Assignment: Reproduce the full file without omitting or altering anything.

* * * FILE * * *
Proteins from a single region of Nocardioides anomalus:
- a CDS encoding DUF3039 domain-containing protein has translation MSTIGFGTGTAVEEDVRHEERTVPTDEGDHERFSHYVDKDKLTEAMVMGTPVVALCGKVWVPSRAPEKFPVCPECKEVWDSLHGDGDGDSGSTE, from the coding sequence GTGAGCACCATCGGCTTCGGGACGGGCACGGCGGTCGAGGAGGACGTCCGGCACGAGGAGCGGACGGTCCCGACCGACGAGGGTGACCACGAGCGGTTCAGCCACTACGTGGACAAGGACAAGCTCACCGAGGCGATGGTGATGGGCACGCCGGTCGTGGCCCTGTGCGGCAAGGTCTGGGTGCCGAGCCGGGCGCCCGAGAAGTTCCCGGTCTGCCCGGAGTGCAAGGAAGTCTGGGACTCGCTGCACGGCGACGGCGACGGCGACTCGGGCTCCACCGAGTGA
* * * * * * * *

Proteins from a single region of Nocardioides anomalus:
- a CDS encoding DUF3039 domain-containing protein has translation MSTIGFGTGTAVEEDVRHEERTVPTDEGDHERFSHYVDKDKLTEAMVMGTPVVALCGKVWVPSRAPEKFPVCPECKEVWDSLHGDGDGDSGSTE, from the coding sequence GTGAGCACCATCGGCTTCGGGACGGGCACGGCGGTCGAGGAGGACGTCCGGCACGAGGAGCGGACGGTCCCGACCGACGAGGGTGACCACGAGCGGTTCAGCCACTACGTGGACAAGGACAAGCTCACCGAGGCGATGGTGATGGGCACGCCGGTCGTGGCCCTGTGCGGCAAGGTCTGGGTGCCGAGCCGGGCGCCCGAGAAGTTCCCGGTCTGCCCGGAGTGCAAGGAAGTCTGGGACTCGCTGCACGGCGACGGCGACGGCGACTCGGGCTCCACCGAGTGA